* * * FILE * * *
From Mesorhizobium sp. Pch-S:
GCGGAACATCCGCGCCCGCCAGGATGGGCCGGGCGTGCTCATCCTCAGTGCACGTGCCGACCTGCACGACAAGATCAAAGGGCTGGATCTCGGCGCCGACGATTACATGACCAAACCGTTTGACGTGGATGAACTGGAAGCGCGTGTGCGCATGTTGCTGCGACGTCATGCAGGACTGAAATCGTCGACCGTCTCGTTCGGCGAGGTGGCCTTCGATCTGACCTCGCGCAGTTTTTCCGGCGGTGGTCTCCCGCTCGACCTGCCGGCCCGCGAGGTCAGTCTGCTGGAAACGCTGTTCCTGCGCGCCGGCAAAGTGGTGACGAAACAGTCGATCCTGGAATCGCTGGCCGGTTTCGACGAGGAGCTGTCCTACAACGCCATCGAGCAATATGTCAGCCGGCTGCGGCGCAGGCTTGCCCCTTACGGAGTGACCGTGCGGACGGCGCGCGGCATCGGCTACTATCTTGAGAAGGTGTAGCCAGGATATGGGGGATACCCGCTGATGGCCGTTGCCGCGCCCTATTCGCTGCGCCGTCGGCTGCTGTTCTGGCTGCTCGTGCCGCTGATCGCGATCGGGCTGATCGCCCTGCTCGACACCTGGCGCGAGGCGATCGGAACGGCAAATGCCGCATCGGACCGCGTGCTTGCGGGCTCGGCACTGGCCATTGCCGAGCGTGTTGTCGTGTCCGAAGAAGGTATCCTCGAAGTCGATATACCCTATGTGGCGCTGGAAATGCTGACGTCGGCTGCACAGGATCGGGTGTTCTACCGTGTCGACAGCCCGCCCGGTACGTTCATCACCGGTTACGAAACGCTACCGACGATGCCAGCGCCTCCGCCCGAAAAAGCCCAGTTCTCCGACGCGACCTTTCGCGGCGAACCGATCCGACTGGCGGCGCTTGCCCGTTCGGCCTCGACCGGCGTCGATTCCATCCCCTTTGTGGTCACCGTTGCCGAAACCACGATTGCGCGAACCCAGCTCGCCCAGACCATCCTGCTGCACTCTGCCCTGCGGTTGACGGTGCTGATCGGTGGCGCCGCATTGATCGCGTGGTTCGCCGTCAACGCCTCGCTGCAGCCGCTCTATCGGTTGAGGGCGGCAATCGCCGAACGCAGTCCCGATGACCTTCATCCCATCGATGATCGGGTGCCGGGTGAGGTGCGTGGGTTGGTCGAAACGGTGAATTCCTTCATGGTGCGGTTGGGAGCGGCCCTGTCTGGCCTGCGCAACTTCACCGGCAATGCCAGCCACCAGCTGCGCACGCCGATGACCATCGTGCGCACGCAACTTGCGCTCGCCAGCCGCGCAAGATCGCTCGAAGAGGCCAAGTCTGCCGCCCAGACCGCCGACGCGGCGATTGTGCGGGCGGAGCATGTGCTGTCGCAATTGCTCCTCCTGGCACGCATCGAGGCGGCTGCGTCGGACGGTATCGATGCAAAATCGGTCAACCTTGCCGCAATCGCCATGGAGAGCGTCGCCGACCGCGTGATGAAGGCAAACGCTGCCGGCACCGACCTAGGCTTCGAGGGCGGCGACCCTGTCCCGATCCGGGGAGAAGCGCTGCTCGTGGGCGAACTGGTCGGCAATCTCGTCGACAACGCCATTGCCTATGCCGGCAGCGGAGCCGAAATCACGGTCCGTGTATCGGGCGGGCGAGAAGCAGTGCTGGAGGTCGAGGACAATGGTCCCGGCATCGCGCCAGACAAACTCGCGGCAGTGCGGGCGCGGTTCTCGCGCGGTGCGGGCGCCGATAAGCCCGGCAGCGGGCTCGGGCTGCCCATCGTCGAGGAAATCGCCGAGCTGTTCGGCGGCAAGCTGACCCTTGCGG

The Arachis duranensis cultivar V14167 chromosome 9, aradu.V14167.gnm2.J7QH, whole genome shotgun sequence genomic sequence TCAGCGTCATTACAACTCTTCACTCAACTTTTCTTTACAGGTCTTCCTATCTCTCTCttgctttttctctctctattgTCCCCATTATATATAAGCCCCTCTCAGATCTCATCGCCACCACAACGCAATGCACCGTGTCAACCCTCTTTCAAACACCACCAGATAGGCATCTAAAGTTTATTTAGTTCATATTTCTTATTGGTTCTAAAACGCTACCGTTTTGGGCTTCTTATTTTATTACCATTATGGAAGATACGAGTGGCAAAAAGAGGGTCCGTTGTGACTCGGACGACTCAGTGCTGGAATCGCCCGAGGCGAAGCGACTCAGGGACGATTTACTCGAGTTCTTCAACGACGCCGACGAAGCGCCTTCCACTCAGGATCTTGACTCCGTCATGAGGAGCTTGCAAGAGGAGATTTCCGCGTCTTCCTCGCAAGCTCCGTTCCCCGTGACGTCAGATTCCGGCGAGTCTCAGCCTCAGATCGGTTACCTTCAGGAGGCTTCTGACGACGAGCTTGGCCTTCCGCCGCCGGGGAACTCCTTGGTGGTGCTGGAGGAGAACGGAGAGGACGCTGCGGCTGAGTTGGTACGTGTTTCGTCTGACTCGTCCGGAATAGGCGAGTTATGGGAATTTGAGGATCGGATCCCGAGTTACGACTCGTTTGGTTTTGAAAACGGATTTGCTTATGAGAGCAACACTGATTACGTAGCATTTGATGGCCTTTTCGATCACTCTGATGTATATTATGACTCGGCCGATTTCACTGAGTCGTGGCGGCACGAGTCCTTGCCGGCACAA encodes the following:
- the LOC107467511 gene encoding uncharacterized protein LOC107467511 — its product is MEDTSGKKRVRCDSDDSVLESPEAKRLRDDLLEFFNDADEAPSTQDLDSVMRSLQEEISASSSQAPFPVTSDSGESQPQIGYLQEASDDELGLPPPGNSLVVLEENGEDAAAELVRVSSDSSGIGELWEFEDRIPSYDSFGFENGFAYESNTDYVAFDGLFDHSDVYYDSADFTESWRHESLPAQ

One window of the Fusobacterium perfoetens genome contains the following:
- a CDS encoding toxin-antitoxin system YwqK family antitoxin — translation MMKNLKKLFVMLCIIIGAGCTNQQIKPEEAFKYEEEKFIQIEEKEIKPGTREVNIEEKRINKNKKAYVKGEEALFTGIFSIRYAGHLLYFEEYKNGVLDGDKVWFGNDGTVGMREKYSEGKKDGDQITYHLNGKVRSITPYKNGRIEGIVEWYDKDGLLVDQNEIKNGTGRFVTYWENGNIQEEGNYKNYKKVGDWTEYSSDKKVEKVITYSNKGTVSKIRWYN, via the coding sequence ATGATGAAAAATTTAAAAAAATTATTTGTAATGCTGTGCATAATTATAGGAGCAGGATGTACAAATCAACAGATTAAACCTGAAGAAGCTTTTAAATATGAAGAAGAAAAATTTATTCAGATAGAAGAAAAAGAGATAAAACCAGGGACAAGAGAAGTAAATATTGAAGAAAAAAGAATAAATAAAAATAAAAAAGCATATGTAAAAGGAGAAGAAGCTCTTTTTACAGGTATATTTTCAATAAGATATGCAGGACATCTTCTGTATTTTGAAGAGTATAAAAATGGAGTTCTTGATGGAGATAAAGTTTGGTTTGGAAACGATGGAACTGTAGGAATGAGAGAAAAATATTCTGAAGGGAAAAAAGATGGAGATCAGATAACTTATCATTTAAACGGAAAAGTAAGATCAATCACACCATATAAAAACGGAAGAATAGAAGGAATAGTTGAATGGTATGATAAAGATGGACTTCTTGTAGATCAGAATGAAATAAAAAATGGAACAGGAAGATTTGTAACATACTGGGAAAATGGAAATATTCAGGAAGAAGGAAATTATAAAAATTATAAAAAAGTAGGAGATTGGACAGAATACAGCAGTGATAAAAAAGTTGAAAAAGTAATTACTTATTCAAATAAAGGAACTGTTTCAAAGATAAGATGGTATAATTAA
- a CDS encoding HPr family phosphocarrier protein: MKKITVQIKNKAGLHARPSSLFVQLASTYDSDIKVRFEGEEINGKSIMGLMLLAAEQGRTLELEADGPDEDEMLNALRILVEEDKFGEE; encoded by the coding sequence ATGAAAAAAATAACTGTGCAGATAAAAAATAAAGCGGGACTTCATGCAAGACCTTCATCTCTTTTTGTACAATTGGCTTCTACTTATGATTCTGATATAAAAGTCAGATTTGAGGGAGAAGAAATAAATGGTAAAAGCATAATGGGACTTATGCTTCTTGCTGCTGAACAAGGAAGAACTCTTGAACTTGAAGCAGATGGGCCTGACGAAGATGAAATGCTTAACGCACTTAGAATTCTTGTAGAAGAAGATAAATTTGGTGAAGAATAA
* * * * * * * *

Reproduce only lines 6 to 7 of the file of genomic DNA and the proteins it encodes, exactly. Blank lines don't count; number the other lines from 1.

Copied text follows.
- a CDS encoding toxin-antitoxin system YwqK family antitoxin — translation MMKNLKKLFVMLCIIIGAGCTNQQIKPEEAFKYEEEKFIQIEEKEIKPGTREVNIEEKRINKNKKAYVKGEEALFTGIFSIRYAGHLLYFEEYKNGVLDGDKVWFGNDGTVGMREKYSEGKKDGDQITYHLNGKVRSITPYKNGRIEGIVEWYDKDGLLVDQNEIKNGTGRFVTYWENGNIQEEGNYKNYKKVGDWTEYSSDKKVEKVITYSNKGTVSKIRWYN, via the coding sequence ATGATGAAAAATTTAAAAAAATTATTTGTAATGCTGTGCATAATTATAGGAGCAGGATGTACAAATCAACAGATTAAACCTGAAGAAGCTTTTAAATATGAAGAAGAAAAATTTATTCAGATAGAAGAAAAAGAGATAAAACCAGGGACAAGAGAAGTAAATATTGAAGAAAAAAGAATAAATAAAAATAAAAAAGCATATGTAAAAGGAGAAGAAGCTCTTTTTACAGGTATATTTTCAATAAGATATGCAGGACATCTTCTGTATTTTGAAGAGTATAAAAATGGAGTTCTTGATGGAGATAAAGTTTGGTTTGGAAACGATGGAACTGTAGGAATGAGAGAAAAATATTCTGAAGGGAAAAAAGATGGAGATCAGATAACTTATCATTTAAACGGAAAAGTAAGATCAATCACACCATATAAAAACGGAAGAATAGAAGGAATAGTTGAATGGTATGATAAAGATGGACTTCTTGTAGATCAGAATGAAATAAAAAATGGAACAGGAAGATTTGTAACATACTGGGAAAATGGAAATATTCAGGAAGAAGGAAATTATAAAAATTATAAAAAAGTAGGAGATTGGACAGAATACAGCAGTGATAAAAAAGTTGAAAAAGTAATTACTTATTCAAATAAAGGAACTGTTTCAAAGATAAGATGGTATAATTAA
- a CDS encoding HPr family phosphocarrier protein: MKKITVQIKNKAGLHARPSSLFVQLASTYDSDIKVRFEGEEINGKSIMGLMLLAAEQGRTLELEADGPDEDEMLNALRILVEEDKFGEE; encoded by the coding sequence ATGAAAAAAATAACTGTGCAGATAAAAAATAAAGCGGGACTTCATGCAAGACCTTCATCTCTTTTTGTACAATTGGCTTCTACTTATGATTCTGATATAAAAGTCAGATTTGAGGGAGAAGAAATAAATGGTAAAAGCATAATGGGACTTATGCTTCTTGCTGCTGAACAAGGAAGAACTCTTGAACTTGAAGCAGATGGGCCTGACGAAGATGAAATGCTTAACGCACTTAGAATTCTTGTAGAAGAAGATAAATTTGGTGAAGAATAA